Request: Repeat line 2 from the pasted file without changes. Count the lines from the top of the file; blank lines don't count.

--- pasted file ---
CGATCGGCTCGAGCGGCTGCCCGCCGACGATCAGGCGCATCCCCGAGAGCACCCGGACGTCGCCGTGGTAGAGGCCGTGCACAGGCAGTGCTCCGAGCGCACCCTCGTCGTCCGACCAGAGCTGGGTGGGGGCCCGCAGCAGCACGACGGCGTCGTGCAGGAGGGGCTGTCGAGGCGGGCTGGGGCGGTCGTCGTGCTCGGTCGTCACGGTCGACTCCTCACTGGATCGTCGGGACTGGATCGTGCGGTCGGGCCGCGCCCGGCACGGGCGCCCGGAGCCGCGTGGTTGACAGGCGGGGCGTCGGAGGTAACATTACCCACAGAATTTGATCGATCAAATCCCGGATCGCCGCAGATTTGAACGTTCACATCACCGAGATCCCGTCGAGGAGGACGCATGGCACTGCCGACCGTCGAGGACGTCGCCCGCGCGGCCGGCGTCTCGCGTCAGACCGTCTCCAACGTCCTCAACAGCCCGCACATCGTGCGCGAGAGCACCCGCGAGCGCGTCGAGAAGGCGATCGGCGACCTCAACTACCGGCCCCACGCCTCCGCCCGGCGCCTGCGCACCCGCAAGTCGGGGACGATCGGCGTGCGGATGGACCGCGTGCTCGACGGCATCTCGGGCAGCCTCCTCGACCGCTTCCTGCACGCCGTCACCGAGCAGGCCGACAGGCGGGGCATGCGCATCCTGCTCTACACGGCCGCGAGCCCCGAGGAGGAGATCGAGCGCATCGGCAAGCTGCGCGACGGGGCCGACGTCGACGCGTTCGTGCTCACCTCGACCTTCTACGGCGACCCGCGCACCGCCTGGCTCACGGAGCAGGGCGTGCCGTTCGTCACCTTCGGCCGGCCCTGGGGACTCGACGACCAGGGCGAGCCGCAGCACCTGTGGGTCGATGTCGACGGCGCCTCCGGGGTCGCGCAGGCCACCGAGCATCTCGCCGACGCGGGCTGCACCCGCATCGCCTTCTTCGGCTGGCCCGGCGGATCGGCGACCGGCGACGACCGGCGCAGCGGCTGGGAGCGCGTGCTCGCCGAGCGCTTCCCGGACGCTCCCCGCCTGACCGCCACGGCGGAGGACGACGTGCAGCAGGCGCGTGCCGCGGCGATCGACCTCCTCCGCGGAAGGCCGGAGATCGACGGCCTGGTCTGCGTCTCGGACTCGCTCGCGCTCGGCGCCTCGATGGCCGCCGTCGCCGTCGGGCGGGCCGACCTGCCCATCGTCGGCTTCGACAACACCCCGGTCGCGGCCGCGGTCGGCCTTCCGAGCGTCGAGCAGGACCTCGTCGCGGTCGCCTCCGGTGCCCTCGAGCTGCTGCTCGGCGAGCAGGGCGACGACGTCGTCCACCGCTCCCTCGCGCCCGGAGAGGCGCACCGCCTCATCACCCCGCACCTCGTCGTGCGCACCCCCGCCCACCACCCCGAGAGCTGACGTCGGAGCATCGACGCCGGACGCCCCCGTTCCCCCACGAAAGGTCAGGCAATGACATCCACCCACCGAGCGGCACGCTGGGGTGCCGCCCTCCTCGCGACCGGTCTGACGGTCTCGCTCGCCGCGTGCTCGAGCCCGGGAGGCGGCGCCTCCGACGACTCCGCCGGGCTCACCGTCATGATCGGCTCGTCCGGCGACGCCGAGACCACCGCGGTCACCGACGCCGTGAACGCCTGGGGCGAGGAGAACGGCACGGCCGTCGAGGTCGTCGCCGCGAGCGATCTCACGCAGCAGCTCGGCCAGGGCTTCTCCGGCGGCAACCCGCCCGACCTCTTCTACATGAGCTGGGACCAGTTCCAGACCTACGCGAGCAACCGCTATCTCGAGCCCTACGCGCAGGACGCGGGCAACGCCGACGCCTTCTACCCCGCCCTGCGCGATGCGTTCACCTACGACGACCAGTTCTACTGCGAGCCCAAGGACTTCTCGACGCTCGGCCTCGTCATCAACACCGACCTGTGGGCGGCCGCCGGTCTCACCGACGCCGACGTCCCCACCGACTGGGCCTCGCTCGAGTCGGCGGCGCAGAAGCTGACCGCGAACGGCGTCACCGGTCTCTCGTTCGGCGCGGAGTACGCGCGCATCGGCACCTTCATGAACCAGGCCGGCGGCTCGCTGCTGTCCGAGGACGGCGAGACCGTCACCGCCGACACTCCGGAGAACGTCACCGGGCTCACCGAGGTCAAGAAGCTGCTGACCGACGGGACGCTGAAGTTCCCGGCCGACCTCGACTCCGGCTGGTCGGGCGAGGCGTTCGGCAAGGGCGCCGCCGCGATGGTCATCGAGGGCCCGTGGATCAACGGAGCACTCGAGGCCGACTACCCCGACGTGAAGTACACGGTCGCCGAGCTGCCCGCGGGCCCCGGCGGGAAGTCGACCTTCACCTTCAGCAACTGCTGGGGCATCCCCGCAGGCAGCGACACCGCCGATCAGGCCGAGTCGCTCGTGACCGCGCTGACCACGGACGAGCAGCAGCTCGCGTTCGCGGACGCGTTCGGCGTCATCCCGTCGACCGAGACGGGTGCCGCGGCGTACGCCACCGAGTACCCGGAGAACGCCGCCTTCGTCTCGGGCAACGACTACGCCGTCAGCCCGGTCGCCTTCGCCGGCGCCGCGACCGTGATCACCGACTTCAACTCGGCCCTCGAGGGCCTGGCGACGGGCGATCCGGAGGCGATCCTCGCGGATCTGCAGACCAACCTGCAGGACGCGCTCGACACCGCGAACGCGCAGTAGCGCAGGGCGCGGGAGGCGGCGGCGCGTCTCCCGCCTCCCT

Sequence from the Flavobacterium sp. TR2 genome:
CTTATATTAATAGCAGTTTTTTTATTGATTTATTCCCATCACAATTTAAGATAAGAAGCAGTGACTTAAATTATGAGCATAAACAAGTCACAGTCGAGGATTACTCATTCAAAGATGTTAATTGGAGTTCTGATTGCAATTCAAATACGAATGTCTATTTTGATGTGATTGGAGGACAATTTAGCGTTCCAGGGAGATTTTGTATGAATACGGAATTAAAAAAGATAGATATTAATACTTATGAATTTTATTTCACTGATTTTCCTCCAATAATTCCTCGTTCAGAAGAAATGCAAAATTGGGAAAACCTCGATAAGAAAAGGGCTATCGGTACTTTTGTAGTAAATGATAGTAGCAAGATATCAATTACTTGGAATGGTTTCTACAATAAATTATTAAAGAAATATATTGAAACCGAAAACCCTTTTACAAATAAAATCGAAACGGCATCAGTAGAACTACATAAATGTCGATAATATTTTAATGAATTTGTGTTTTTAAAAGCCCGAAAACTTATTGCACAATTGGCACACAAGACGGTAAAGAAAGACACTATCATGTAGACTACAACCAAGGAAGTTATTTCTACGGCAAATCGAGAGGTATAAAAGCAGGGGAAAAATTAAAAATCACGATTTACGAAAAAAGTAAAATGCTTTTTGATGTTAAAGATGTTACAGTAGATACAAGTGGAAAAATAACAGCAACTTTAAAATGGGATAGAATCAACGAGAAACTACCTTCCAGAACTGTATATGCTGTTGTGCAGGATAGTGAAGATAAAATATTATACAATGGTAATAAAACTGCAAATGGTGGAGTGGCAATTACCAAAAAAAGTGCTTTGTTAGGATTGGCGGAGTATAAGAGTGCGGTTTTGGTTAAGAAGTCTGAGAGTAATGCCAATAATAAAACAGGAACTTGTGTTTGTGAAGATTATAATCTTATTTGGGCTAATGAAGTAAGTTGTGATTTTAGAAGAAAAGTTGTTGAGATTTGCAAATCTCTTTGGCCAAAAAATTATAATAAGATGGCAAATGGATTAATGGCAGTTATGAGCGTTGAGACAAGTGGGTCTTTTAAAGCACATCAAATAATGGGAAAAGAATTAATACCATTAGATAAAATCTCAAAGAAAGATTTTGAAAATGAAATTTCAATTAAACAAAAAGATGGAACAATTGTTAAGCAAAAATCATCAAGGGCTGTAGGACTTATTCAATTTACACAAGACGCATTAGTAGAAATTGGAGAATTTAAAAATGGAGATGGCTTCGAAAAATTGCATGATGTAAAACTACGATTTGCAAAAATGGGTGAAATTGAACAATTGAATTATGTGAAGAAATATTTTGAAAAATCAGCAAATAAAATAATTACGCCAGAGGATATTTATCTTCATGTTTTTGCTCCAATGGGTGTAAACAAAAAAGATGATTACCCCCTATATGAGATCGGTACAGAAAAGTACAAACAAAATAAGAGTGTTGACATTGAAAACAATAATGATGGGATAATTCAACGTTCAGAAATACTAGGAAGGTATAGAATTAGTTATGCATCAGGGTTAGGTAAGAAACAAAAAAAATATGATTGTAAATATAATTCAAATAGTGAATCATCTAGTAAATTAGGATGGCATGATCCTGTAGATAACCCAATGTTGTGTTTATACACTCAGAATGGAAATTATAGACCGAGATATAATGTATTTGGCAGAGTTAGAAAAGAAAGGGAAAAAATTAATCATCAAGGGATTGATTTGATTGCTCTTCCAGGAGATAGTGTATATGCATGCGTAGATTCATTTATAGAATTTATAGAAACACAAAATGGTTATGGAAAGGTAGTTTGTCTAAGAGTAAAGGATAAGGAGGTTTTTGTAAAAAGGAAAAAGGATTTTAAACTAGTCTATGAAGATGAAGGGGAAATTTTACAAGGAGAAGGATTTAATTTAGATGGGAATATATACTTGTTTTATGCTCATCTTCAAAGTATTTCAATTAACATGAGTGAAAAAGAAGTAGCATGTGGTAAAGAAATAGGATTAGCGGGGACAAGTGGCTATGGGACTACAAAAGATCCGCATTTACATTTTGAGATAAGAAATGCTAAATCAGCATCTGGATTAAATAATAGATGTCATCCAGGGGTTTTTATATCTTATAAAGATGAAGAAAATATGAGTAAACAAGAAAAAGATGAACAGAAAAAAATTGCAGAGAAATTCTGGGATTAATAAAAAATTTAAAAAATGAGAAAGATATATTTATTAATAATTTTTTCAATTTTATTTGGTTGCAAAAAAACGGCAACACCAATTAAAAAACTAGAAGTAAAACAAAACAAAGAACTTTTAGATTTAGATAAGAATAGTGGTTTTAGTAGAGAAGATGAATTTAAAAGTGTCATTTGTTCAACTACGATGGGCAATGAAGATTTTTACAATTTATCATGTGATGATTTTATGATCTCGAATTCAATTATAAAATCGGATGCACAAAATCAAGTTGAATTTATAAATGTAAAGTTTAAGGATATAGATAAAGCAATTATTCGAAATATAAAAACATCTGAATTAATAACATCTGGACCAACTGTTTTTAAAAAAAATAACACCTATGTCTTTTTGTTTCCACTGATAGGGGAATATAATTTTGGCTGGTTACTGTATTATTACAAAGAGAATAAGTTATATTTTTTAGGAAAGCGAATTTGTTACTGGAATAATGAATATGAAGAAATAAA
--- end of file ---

Sequence from the Flavobacterium sp. TR2 genome: